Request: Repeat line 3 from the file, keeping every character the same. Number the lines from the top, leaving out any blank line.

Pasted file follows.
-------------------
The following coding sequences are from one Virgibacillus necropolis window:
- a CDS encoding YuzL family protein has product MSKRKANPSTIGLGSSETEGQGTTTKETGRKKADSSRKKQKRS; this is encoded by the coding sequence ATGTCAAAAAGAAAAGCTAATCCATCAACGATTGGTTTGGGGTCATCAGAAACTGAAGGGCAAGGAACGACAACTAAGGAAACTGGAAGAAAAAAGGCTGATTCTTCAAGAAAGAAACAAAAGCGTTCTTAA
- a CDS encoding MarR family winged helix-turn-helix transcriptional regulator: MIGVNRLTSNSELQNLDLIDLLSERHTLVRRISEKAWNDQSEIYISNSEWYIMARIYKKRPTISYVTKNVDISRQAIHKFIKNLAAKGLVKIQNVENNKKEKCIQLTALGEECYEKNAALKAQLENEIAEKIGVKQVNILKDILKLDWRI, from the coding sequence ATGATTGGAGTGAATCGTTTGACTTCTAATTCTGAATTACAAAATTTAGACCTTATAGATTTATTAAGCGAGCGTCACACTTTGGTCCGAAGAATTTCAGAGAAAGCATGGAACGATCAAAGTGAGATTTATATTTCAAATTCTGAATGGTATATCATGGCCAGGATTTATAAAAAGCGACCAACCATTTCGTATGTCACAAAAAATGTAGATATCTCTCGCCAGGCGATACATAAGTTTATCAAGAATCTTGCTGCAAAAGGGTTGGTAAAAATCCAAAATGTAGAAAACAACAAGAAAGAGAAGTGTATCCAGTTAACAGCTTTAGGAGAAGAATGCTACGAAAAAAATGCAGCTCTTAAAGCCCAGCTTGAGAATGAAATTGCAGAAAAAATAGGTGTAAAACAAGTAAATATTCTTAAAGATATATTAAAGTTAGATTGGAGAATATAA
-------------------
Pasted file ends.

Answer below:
- a CDS encoding MarR family winged helix-turn-helix transcriptional regulator: MIGVNRLTSNSELQNLDLIDLLSERHTLVRRISEKAWNDQSEIYISNSEWYIMARIYKKRPTISYVTKNVDISRQAIHKFIKNLAAKGLVKIQNVENNKKEKCIQLTALGEECYEKNAALKAQLENEIAEKIGVKQVNILKDILKLDWRI, from the coding sequence ATGATTGGAGTGAATCGTTTGACTTCTAATTCTGAATTACAAAATTTAGACCTTATAGATTTATTAAGCGAGCGTCACACTTTGGTCCGAAGAATTTCAGAGAAAGCATGGAACGATCAAAGTGAGATTTATATTTCAAATTCTGAATGGTATATCATGGCCAGGATTTATAAAAAGCGACCAACCATTTCGTATGTCACAAAAAATGTAGATATCTCTCGCCAGGCGATACATAAGTTTATCAAGAATCTTGCTGCAAAAGGGTTGGTAAAAATCCAAAATGTAGAAAACAACAAGAAAGAGAAGTGTATCCAGTTAACAGCTTTAGGAGAAGAATGCTACGAAAAAAATGCAGCTCTTAAAGCCCAGCTTGAGAATGAAATTGCAGAAAAAATAGGTGTAAAACAAGTAAATATTCTTAAAGATATATTAAAGTTAGATTGGAGAATATAA